How California Reservoirs’ Water Levels Changed After Back-To-Back Storms

Source: Mike Blake

According to the California Department of Water Resources (DWR), the water levels in many of the state’s major reservoirs went up after three back-to-back storms hit California over the last 10 days. 

This winter, California got a lot more rain and snow than usual because of big storms and “atmospheric rivers” bringing loads of rain and snow in January. 

Consecutive Storms Replenishes California’s Reservoirs

These three consecutive storms recently brought even more rain and snow across the state, filling up many of California’s reservoirs. 

Source: X/KSRO

Last year, more than a dozen storms played a vital role in easing California’s severe drought problem and refilled many of the state’s reservoirs. However, these storms also brought devastating floods and landslides. 

Series Of Storms Begin March 22, End March 29th

The series of storms began on March 22, unleashing heavy rain and snow in the northern part of the state. A second storm followed on March 26 and the following weekend, a third and final storm hit the state contributing to widespread heavy precipitation across California.

Source: X/E2022Chuck

Last week Friday, the third storm in the series of successive storms brought heavy rain across much of California. 

What Are Atmospheric Rivers?

Atmospheric rivers are defined as “long, narrow regions in the atmosphere—like rivers in the sky— that transport most of the water vapor outside the tropics,” according to the National Oceanic and Atmospheric Administration (NOAA). 

Source: Wikimedia/James Denham

A January 2019 article in Geographic Research Letters defined them as “long, meandering plumes of water vapor often originating over the tropical oceans that bring sustained, heavy precipitation to the west coasts of North America and northern Europe.”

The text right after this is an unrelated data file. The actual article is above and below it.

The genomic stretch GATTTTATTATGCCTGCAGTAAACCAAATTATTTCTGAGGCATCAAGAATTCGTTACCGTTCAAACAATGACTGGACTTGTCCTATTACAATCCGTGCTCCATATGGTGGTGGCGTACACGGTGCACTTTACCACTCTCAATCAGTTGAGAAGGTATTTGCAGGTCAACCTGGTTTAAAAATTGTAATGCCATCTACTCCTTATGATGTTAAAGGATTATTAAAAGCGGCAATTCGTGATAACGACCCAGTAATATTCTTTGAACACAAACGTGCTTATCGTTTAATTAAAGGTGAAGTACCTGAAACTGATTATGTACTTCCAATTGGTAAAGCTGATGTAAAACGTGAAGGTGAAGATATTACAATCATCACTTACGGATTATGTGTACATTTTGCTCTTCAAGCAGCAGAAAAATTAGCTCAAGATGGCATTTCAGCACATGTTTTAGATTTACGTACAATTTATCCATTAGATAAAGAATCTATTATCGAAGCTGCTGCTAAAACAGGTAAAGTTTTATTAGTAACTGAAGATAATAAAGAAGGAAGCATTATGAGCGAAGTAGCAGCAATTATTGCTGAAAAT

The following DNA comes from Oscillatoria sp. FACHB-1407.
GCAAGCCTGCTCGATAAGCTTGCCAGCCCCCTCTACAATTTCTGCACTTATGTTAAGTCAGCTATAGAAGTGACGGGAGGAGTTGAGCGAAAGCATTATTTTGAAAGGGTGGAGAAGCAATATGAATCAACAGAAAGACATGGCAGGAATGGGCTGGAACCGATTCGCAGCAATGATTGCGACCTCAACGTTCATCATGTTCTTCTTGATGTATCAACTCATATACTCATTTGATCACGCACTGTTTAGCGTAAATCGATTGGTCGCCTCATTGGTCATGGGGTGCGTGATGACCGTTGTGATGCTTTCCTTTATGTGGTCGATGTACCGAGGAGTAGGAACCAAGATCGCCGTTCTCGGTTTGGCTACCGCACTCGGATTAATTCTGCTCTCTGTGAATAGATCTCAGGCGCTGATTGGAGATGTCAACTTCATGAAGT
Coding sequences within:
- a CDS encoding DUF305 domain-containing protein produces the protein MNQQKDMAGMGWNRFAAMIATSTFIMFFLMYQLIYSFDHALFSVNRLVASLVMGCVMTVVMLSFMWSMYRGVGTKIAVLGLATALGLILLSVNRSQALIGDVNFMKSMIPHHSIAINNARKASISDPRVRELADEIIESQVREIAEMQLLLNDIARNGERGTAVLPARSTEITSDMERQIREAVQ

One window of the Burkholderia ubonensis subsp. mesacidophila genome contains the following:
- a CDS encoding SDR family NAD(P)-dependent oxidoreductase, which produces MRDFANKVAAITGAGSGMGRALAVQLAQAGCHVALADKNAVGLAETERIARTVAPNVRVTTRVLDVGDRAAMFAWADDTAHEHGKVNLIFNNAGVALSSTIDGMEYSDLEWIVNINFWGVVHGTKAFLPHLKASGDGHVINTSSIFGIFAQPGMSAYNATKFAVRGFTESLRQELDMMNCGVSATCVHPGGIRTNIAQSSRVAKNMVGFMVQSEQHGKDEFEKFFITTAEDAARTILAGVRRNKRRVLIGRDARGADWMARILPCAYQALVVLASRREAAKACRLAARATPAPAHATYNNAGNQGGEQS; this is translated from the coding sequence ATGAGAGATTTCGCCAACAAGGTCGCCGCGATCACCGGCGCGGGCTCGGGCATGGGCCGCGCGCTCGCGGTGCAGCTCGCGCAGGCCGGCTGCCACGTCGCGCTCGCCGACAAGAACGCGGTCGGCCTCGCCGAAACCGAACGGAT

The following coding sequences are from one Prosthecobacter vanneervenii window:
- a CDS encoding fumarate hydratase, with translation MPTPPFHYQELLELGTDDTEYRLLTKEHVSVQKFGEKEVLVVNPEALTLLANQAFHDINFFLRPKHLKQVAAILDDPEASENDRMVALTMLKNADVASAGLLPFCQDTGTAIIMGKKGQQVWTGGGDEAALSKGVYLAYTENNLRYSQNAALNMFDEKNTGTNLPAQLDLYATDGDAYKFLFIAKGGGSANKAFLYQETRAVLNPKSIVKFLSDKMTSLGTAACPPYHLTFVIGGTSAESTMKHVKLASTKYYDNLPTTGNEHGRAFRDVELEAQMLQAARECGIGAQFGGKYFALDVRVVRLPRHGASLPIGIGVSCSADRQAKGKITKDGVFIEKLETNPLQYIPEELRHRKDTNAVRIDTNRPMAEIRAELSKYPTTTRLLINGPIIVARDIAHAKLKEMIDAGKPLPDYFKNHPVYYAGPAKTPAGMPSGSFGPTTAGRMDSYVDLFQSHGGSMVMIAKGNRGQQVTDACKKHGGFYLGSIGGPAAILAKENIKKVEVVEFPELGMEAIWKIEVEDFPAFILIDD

Climate Change Expected To Increase Intensity And Frequency Of Atmospheric Rivers

Other names for the phenomenon include tropical plume, tropical connection, moisture plume, water vapor surge, and cloud band. Pineapple Express storms are the most recognized type of atmospheric rivers, named for the warm, moist air originating in the Hawaiian tropics.

Source: X/NCStateSciences

These storms travel across regions like California, the Pacific Northwest, British Columbia, and southeast Alaska. Climate change is expected to heighten the intensity and frequency of these storms, leading to more extreme weather events and floods, particularly in the Western United States and Canada.

Rain Forecast For Carlifornia And Lake Shasta Water Levels

According to a map shared by the NWS, Redding, California—home to Lake Shasta—was forecast to receive up to an inch of rain from the storm. 

Source: X/OTC_SONG

Lake Shasta’s water level was recorded at 1,050.47 feet last Friday, approximately 17 feet below full capacity. In the Sacramento region, the heaviest rain was expected to fall on Friday afternoon. 

Storm Triggers Travel Delays And Chain Controls

“Precipitation will continue to spread across the area today through Saturday, with the heaviest expected this afternoon into early Saturday. Here’s a look at the latest forecast rainfall & snowfall totals. Expect mountain travel delays & chain controls,” NWS Sacramento posted on X, formerly Twitter, with the map.

Source: X/_TEA_BEAN_

As of last Friday, Lake Shasta’s water levels were 1,050.47 feet, almost 17 feet from full.

Wet Winters Helps City’s Reservoirs Recover

Lake Shasta’s situation got much better since the summer of 2022 when water levels at reservoirs all over the state dropped to worrying levels due to years of drought.